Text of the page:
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E-Pluribus | August 27, 2021
Woke Verizon, a governor and his Emmy are soon parted, and what Afghanistan says about the American leadership class.
A round up of the latest and best writing and musings on the rise of illiberalism in the public discourse:
Christopher F. Rufo: Critical Race Capitalism
Here we have another large corporation pursuing modern diversity training, and another whistleblower delivering the goods to Christopher Rufo. Verizon couches its training as “inclusion” and “anti-racism,” but it doesn’t take long to devolve into separating employees into “oppressor” or “oppressed.”
In the flagship “Conscious Inclusion & Anti-Racism” training module, Verizon diversity trainers instruct employees to deconstruct their racial and sexual identities and, according to their position on the “privilege” hierarchy, embark on a lifelong “anti-racism journey.” Employees are asked to list their “race, ethnicity, gender, gender identity, religion, education, profession, and sexual orientation” on an official company worksheet, then consider their status according to the theory of “intersectionality,” a core component of critical race theory that reduces individuals to a network of identity categories, which determine whether they are an “oppressor” or “oppressed.”
Verizon claims that this conversation, and its broader antiracism program, will “accelerate systemic change.” In reality, however, the company is promoting the conventional wisdom of the academic Left and the American bureaucracy. Diversity lecturers such as Muhammad, pretending to bring radical insights, have simply commodified critical race theory and sold it back to Fortune 100 companies—ignoring how fashionable ideas such as “defunding the police” are deeply unpopular with voters, including the majority of African-Americans.
Read the whole thing.
Christian Britschgi: Ex-Governor Cuomo Has His Emmy Unjustly Revoked
Item #1 of August 16th’s E-Pluribus was a Michael Tracey piece that took a contrarian position on the narrative that Andrew Cuomo was simply getting what he had coming. This week at Reason, Christian Britschgi takes issue with decision to strip Cuomo of his 2020 COVID-19 Emmy, though Cuomo himself might be less than thrilled with the reason.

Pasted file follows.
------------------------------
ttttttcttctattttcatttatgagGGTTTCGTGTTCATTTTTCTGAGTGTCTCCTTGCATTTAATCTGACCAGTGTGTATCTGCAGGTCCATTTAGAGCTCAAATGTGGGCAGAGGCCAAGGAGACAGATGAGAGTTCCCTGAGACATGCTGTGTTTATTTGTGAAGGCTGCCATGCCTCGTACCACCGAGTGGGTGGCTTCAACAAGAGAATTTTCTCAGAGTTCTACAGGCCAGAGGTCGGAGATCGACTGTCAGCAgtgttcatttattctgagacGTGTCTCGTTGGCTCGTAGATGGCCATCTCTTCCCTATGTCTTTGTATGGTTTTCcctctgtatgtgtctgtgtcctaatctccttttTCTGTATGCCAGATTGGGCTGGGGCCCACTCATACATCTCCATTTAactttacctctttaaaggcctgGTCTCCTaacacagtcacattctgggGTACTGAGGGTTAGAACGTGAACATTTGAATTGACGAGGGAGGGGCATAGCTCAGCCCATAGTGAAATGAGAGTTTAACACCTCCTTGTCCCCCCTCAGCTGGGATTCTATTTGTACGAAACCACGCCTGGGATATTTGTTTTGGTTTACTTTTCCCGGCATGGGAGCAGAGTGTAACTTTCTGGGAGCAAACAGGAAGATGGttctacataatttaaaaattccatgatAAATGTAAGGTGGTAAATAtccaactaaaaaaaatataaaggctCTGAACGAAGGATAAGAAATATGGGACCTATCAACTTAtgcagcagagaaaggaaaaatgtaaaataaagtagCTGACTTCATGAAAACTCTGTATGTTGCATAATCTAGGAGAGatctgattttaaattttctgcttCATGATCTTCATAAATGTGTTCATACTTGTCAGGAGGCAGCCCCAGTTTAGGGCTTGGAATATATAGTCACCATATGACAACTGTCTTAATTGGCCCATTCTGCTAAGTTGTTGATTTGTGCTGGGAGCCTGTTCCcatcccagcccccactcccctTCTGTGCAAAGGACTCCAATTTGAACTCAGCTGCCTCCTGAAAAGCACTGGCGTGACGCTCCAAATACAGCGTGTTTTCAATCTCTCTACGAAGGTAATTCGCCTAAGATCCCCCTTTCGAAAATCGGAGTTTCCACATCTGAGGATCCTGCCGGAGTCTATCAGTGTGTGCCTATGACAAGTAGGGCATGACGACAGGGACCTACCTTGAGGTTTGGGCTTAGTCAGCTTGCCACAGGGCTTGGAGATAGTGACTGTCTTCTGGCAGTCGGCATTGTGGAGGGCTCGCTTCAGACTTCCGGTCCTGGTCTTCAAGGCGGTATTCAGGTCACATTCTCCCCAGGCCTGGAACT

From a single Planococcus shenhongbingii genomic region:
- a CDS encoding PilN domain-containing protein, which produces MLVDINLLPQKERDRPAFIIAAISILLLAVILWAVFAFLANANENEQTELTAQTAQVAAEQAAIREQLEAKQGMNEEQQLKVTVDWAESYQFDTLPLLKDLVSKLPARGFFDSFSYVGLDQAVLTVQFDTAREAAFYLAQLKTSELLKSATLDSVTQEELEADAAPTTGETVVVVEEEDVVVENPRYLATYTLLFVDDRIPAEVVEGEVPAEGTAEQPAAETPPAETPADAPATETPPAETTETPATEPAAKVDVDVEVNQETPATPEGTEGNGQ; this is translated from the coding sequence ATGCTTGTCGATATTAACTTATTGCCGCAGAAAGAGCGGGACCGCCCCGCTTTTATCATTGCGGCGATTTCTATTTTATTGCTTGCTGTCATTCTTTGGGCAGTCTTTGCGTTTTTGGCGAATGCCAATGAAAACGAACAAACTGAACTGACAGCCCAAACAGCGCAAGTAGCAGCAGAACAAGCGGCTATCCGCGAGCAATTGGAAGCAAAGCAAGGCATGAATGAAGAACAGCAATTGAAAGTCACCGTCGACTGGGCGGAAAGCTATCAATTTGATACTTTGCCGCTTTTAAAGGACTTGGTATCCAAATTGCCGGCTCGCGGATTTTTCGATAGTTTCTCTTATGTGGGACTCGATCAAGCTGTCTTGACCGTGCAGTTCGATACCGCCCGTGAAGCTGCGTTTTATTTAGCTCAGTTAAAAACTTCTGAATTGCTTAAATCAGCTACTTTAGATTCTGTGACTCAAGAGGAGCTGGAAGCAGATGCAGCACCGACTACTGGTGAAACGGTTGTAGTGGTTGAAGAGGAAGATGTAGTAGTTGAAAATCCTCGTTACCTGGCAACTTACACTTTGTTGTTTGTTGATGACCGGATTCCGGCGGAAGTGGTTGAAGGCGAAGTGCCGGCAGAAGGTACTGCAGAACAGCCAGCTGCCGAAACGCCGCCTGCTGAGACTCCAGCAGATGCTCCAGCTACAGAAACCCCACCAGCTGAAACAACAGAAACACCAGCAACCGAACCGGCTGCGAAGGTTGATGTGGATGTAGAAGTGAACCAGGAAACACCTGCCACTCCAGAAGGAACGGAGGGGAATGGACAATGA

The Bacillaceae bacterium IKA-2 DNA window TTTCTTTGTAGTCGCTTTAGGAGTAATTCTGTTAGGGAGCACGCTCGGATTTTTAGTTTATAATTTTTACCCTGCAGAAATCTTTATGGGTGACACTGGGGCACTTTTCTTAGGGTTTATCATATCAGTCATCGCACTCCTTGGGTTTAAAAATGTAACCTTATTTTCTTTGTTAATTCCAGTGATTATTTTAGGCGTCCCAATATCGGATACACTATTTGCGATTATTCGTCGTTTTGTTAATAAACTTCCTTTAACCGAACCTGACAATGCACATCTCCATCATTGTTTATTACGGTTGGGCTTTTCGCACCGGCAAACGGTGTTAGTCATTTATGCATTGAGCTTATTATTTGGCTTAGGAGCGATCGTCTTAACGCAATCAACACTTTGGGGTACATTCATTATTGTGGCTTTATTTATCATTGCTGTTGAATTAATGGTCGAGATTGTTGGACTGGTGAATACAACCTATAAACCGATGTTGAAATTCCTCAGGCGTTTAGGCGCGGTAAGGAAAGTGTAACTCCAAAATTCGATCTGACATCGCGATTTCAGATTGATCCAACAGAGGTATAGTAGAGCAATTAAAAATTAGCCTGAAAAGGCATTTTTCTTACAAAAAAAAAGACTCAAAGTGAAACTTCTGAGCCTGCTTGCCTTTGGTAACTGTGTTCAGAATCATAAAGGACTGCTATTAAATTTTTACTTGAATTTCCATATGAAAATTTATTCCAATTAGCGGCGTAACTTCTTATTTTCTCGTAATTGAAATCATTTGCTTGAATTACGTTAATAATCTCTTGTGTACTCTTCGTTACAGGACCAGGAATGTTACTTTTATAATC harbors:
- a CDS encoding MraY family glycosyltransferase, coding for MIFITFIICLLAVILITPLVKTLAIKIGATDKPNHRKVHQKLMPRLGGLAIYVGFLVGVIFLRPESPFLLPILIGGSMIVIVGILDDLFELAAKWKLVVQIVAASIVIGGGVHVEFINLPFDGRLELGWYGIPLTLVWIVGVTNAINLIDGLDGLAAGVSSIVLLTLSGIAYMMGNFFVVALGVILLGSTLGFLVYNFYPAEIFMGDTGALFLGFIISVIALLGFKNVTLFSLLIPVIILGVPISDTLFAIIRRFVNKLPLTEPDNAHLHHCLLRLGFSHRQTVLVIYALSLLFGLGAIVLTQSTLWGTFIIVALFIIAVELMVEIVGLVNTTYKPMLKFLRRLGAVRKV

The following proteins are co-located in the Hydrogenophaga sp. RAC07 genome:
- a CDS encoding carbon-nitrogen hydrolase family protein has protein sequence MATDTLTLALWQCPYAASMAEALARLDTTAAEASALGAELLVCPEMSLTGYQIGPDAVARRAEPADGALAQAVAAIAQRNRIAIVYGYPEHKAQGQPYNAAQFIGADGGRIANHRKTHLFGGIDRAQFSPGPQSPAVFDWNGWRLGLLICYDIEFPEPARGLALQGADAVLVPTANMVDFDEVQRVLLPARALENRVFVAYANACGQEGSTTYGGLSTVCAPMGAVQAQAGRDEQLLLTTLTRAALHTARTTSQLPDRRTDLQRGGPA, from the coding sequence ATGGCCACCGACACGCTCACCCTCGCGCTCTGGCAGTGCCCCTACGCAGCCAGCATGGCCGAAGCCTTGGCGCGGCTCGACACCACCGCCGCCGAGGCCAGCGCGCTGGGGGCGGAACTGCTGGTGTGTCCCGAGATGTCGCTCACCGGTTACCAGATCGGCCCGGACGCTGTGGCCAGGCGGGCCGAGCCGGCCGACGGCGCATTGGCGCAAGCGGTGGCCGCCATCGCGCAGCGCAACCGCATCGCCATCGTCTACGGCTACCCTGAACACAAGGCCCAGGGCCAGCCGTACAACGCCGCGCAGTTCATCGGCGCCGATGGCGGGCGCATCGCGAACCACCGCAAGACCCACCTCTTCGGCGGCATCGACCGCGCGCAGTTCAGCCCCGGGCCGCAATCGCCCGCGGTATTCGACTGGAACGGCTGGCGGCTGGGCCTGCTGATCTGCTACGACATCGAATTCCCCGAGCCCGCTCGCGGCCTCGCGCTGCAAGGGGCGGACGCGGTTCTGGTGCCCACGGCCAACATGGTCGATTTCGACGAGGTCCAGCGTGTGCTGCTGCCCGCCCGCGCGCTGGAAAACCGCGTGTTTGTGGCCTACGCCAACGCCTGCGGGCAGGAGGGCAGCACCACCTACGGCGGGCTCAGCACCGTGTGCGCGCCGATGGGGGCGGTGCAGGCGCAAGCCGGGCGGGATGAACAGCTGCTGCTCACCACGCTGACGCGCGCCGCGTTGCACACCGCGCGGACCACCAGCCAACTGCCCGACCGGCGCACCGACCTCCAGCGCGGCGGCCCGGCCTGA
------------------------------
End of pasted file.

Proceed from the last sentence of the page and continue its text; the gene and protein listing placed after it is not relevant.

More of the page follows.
The [International Academy of Television Arts & Sciences] organization had previously given Cuomo its [Emmy] Founders award back in November 2020. That honor, per the Academy's website, is reserved for people who have "crossed cultural boundaries to touch our common humanity." Past recipients include Oprah Winfrey, Al Gore, and Steven Spielberg.
Cuomo certainly did his share of crossing boundaries while in office. Yet it was his commanding performance at COVID-era press conferences during the early months of the pandemic that ultimately netted him the Emmy.
"The Governor's 111 daily briefings worked so well because he effectively created television shows, with characters, plot lines, and stories of success and failure," said International Academy President Bruce L. Paisner in November. "People around the world tuned in to find out what was going on, and New York tough became a symbol of the determination to fight back."
Nevertheless, if the goal of the Academy was to honor Cuomo for an Emmy-caliber performance, the latest revelations about his conduct make him no less deserving of its award.